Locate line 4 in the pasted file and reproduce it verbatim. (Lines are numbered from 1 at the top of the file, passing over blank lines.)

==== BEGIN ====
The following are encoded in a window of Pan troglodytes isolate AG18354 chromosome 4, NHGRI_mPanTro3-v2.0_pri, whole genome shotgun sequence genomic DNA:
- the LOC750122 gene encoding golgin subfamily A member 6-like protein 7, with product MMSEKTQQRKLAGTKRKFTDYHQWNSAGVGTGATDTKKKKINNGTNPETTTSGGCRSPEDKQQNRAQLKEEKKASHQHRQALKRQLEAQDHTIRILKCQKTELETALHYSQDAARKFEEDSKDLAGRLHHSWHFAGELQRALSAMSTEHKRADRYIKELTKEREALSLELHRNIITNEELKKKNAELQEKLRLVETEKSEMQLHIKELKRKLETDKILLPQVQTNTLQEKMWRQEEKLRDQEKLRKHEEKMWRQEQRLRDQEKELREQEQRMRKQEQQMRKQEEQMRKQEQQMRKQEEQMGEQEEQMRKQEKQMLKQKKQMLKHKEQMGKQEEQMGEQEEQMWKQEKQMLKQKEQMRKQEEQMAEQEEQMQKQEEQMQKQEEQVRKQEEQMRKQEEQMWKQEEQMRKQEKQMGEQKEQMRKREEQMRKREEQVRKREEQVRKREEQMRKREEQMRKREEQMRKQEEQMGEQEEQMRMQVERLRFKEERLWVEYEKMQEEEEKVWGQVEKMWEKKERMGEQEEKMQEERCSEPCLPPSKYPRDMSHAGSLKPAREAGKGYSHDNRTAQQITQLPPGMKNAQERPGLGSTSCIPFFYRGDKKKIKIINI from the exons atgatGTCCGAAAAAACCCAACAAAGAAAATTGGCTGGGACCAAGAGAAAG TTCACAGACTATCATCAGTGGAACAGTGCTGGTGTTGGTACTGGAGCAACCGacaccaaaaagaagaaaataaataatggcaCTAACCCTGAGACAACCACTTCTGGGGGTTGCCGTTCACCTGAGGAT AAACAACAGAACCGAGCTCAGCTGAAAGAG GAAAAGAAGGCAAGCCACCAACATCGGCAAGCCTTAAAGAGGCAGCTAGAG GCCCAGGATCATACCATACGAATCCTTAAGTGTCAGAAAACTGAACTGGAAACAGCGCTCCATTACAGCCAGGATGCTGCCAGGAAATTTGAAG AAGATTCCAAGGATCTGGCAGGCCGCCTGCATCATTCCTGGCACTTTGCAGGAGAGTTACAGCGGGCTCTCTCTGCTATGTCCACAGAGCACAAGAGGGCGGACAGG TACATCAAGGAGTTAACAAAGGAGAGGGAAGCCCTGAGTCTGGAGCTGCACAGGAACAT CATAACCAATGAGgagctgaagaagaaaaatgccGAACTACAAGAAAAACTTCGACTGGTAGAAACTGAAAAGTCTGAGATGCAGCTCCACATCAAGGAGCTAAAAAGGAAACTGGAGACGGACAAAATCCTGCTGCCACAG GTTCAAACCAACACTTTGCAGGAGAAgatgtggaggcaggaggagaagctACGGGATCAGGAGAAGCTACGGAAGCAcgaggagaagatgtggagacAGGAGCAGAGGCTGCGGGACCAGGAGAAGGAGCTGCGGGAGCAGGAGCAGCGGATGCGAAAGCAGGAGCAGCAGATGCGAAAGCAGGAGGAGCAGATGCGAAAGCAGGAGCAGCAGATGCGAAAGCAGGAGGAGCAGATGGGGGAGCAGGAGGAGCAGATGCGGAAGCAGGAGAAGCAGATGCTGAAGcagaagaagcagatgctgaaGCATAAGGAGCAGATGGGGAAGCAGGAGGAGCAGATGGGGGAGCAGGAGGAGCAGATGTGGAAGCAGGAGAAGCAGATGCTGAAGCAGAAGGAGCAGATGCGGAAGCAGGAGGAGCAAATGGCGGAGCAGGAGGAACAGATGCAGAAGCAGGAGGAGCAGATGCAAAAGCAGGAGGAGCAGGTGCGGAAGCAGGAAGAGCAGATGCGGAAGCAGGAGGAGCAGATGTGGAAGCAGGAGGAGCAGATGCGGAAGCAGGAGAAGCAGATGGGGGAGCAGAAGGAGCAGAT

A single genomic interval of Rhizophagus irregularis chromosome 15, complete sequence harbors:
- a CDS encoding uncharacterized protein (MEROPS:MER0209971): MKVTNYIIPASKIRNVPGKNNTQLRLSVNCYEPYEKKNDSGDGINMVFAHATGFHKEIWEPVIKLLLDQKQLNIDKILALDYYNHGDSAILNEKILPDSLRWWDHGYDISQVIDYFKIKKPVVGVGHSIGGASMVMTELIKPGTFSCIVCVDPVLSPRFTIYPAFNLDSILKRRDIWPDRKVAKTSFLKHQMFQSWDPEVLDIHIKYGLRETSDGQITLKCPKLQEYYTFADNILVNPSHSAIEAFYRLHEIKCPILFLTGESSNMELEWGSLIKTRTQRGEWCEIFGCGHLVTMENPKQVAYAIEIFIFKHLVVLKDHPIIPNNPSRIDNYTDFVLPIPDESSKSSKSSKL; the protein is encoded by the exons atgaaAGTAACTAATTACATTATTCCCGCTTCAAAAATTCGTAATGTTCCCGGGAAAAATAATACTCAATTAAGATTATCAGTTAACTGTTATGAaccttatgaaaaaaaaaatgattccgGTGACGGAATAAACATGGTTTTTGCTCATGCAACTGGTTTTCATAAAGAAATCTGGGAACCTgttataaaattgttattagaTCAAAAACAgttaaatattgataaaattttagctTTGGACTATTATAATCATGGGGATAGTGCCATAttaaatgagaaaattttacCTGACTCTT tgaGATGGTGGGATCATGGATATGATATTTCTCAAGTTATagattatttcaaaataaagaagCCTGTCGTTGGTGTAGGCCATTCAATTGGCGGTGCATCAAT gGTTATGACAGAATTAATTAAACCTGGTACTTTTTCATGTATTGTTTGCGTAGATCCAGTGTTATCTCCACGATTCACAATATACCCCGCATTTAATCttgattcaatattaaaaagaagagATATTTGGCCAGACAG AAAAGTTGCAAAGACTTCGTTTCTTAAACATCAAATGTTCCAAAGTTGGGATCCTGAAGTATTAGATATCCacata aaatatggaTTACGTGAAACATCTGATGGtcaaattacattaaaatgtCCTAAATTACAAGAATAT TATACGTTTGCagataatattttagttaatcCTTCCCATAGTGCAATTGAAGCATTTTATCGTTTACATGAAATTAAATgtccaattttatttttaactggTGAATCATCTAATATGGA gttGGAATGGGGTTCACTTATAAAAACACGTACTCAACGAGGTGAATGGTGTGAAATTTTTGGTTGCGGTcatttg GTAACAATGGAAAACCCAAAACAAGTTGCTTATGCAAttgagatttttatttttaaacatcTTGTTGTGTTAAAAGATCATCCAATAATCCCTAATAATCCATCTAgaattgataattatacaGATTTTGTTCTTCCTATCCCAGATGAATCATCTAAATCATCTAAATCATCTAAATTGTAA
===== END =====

- a CDS encoding uncharacterized protein (MEROPS:MER0209971): MKVTNYIIPASKIRNVPGKNNTQLRLSVNCYEPYEKKNDSGDGINMVFAHATGFHKEIWEPVIKLLLDQKQLNIDKILALDYYNHGDSAILNEKILPDSLRWWDHGYDISQVIDYFKIKKPVVGVGHSIGGASMVMTELIKPGTFSCIVCVDPVLSPRFTIYPAFNLDSILKRRDIWPDRKVAKTSFLKHQMFQSWDPEVLDIHIKYGLRETSDGQITLKCPKLQEYYTFADNILVNPSHSAIEAFYRLHEIKCPILFLTGESSNMELEWGSLIKTRTQRGEWCEIFGCGHLVTMENPKQVAYAIEIFIFKHLVVLKDHPIIPNNPSRIDNYTDFVLPIPDESSKSSKSSKL; the protein is encoded by the exons atgaaAGTAACTAATTACATTATTCCCGCTTCAAAAATTCGTAATGTTCCCGGGAAAAATAATACTCAATTAAGATTATCAGTTAACTGTTATGAaccttatgaaaaaaaaaatgattccgGTGACGGAATAAACATGGTTTTTGCTCATGCAACTGGTTTTCATAAAGAAATCTGGGAACCTgttataaaattgttattagaTCAAAAACAgttaaatattgataaaattttagctTTGGACTATTATAATCATGGGGATAGTGCCATAttaaatgagaaaattttacCTGACTCTT tgaGATGGTGGGATCATGGATATGATATTTCTCAAGTTATagattatttcaaaataaagaagCCTGTCGTTGGTGTAGGCCATTCAATTGGCGGTGCATCAAT gGTTATGACAGAATTAATTAAACCTGGTACTTTTTCATGTATTGTTTGCGTAGATCCAGTGTTATCTCCACGATTCACAATATACCCCGCATTTAATCttgattcaatattaaaaagaagagATATTTGGCCAGACAG AAAAGTTGCAAAGACTTCGTTTCTTAAACATCAAATGTTCCAAAGTTGGGATCCTGAAGTATTAGATATCCacata aaatatggaTTACGTGAAACATCTGATGGtcaaattacattaaaatgtCCTAAATTACAAGAATAT TATACGTTTGCagataatattttagttaatcCTTCCCATAGTGCAATTGAAGCATTTTATCGTTTACATGAAATTAAATgtccaattttatttttaactggTGAATCATCTAATATGGA gttGGAATGGGGTTCACTTATAAAAACACGTACTCAACGAGGTGAATGGTGTGAAATTTTTGGTTGCGGTcatttg GTAACAATGGAAAACCCAAAACAAGTTGCTTATGCAAttgagatttttatttttaaacatcTTGTTGTGTTAAAAGATCATCCAATAATCCCTAATAATCCATCTAgaattgataattatacaGATTTTGTTCTTCCTATCCCAGATGAATCATCTAAATCATCTAAATCATCTAAATTGTAA